Al Qaeda militants take control of Iraq's Fallujah, country death toll recorded at highest level in 5 years
At least 13 people have been killed over the past few days since Iraq's leadership deployed troops to Anbar to dismantle the Sunni Arab protest camp (AFP)
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Officials told AFP that "Half of Fallujah is in the hands of ISIL (the Qaeda-linked Islamic State of Iraq and the Levant) group, and the other half is in the control of [armed tribesmen]," the official said.
The siege follows Prime Minister Nouri Al Maliki's decision to "dismantle" the Sunni Arab protest site in Ramadi earlier this week, suggesting that the camp has been transformed into an "Al Qaeda headquarters."
At least 13 people have been killed since troops were deployed to the camp to dismantle it and clashes have spread several towns across Anbar province in the process.
In related news from Iraq, the United Nations reported this week that at least 7,818 civilians and 1,050 security force members were killed in violent attacks throughout the country in 2013. The death toll represents that highest annual death rate in Iraq in the past five years, according to BBC. The country has not seen such levels since the height of its sectarian conflict in 2006 and 2007.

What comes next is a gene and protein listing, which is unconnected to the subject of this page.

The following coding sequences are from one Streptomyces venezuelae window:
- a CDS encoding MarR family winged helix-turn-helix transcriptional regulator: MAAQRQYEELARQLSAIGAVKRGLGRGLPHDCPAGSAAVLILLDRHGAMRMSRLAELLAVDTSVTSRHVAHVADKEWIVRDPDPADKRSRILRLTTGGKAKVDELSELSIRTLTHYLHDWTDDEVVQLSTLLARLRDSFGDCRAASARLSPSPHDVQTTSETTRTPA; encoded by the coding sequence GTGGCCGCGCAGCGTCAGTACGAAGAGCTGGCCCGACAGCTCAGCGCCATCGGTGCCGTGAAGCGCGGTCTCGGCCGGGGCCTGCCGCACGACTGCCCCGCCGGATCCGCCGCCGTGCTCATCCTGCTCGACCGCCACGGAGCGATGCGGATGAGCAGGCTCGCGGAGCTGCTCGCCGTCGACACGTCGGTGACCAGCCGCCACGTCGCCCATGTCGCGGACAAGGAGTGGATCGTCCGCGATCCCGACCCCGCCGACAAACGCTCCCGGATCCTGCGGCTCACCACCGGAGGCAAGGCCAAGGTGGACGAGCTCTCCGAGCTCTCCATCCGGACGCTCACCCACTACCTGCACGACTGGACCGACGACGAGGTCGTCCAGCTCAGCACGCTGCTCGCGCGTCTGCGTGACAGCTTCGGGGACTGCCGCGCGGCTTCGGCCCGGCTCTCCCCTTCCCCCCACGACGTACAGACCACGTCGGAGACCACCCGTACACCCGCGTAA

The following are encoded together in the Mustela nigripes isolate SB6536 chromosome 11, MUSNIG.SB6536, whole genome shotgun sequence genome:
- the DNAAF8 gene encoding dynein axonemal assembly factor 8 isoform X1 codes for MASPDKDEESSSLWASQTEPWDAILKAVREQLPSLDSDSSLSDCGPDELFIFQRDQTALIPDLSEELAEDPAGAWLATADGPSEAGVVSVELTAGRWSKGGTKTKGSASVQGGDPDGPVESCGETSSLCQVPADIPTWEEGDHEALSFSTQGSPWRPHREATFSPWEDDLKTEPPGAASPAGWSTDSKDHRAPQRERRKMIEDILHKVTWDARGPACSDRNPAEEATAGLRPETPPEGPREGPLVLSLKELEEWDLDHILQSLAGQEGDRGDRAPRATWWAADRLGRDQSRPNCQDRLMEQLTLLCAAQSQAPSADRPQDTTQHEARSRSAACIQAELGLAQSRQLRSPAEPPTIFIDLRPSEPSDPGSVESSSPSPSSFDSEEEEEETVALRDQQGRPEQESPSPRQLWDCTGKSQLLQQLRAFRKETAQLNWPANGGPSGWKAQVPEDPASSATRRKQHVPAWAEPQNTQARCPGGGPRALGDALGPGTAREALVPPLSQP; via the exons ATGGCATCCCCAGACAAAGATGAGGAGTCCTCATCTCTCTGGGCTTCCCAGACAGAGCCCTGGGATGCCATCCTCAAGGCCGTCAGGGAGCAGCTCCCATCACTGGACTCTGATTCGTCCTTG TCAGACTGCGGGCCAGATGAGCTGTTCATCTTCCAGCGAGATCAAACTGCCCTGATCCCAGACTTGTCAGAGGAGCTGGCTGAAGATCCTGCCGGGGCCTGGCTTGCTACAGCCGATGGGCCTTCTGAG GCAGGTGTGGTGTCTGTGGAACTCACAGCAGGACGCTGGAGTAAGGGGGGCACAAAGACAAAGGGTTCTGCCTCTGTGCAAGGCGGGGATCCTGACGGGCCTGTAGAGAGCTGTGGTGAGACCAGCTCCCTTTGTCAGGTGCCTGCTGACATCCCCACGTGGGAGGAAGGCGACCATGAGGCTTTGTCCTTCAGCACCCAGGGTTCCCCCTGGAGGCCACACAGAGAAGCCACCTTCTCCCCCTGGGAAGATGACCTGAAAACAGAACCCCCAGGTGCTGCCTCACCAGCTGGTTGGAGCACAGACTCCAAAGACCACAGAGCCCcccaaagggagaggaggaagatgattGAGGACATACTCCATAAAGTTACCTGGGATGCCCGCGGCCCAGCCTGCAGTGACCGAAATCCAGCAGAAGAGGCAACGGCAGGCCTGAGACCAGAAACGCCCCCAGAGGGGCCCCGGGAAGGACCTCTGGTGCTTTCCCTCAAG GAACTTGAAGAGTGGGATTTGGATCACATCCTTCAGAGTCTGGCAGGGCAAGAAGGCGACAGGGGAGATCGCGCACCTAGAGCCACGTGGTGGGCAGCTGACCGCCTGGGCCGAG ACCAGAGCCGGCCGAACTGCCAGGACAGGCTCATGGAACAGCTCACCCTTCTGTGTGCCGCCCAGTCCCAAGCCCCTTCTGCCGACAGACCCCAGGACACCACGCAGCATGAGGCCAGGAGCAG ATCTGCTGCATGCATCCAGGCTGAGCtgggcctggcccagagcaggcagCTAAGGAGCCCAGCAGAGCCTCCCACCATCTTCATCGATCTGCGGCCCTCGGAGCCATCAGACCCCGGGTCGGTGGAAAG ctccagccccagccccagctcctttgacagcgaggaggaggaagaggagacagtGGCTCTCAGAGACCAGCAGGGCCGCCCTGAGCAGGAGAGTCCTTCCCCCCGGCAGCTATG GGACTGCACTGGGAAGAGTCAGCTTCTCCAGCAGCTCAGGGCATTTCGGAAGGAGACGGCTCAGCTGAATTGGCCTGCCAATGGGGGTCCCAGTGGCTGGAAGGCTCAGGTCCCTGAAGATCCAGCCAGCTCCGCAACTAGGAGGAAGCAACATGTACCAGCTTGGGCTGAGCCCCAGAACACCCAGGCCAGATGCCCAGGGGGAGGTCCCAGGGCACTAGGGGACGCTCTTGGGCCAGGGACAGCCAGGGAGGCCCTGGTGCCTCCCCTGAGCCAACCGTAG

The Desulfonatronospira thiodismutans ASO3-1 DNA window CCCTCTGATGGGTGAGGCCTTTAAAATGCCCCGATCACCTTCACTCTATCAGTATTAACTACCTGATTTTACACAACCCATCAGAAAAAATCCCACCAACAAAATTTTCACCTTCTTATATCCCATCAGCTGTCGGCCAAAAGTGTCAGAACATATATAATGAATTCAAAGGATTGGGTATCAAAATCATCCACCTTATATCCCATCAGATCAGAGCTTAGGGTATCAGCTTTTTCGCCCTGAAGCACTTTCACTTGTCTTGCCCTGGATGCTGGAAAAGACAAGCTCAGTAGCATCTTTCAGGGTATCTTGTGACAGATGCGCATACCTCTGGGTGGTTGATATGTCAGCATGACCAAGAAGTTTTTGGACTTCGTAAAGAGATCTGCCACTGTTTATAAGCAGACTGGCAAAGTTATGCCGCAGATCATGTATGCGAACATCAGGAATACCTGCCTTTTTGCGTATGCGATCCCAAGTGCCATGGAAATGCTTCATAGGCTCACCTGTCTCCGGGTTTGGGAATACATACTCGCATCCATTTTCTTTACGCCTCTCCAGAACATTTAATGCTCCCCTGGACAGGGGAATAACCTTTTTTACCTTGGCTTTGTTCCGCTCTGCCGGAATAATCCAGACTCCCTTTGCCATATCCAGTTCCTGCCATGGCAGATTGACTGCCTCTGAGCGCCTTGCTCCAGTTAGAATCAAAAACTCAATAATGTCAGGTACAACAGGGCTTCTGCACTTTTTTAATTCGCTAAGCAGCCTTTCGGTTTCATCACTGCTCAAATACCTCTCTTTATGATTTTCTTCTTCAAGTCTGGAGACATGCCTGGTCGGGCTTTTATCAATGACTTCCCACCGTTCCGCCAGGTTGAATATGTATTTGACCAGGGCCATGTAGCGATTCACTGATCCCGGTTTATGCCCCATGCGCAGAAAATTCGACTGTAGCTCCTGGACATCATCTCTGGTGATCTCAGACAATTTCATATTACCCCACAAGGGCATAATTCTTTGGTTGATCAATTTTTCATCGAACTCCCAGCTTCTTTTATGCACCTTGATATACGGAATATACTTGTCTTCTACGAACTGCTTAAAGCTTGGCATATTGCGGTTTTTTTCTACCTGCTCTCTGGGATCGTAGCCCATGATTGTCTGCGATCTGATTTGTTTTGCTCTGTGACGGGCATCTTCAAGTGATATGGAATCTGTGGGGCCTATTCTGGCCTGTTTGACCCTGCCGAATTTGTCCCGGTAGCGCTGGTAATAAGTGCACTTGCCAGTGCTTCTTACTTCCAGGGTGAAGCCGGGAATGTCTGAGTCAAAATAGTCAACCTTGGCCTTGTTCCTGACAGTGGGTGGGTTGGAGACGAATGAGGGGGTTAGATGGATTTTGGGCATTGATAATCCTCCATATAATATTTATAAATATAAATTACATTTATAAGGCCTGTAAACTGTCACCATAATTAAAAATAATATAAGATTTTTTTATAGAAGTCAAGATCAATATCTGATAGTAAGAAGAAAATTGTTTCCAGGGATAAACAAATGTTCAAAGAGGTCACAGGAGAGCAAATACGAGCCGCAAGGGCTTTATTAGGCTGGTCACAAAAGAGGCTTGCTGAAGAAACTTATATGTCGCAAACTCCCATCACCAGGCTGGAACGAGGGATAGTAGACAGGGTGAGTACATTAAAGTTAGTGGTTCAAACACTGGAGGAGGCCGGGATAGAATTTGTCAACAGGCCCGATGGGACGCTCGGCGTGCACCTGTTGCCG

Upon the announcement of the 2013 death toll, the UN head of mission in Iraq, Nickolay Mladenov, said: "This is a sad and terrible record which confirms once again the urgent need for the Iraqi authorities to address the roots of violence to curb this infernal circle."